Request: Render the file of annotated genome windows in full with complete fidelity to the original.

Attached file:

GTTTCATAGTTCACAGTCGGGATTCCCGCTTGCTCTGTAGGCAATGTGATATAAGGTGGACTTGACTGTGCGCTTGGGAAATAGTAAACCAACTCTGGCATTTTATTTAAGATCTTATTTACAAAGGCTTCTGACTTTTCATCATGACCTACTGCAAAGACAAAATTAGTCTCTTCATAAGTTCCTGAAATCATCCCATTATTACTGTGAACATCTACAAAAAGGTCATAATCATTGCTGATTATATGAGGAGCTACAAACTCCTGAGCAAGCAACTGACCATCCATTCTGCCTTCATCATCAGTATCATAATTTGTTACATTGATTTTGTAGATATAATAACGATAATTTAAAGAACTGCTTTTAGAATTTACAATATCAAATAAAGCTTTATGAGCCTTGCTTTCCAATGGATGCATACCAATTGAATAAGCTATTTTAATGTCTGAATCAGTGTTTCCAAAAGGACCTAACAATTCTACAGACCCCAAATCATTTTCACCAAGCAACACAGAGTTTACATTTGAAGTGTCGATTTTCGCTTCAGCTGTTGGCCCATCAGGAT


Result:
GTTTCATAGTTCACAGTCGGGATTCCCGCTTGCTCTGTAGGCAATGTGATATAAGGTGGACTTGACTGTGCGCTTGGGAAATAGTAAACCAACTCTGGCATTTTATTTAAGATCTTATTTACAAAGGCTTCTGACTTTTCATCATGACCTACTGCAAAGACAAAATTAGTCTCTTCATAAGTTCCTGAAATCATCCCATTATTACTGTGAACATCTACAAAAAGGTCATAATCATTGCTGATTATATGAGGAGCTACAAACTCCTGAGCAAGCAACTGACCATCCATTCTGCCTTCATCATCAGTATCATAATTTGTTACATTGATTTTGTAGATATAATAACGATAATTTAAAGAACTGCTTTTAGAATTTACAATATCAAATAAAGCTTTATGAGCCTTGCTTTCCAATGGATGCATACCAATTGAATAAGCTATTTTAATGTCTGAATCAGTGTTTCCAAAAGGACCTAACAATTCTACAGACCCCAAATCATTTTCACCAAGCAACACAGAGTTTACATTTGAAGTGTCGATTTTCGCTTCAGCTGTTGGCCCATCAGGAT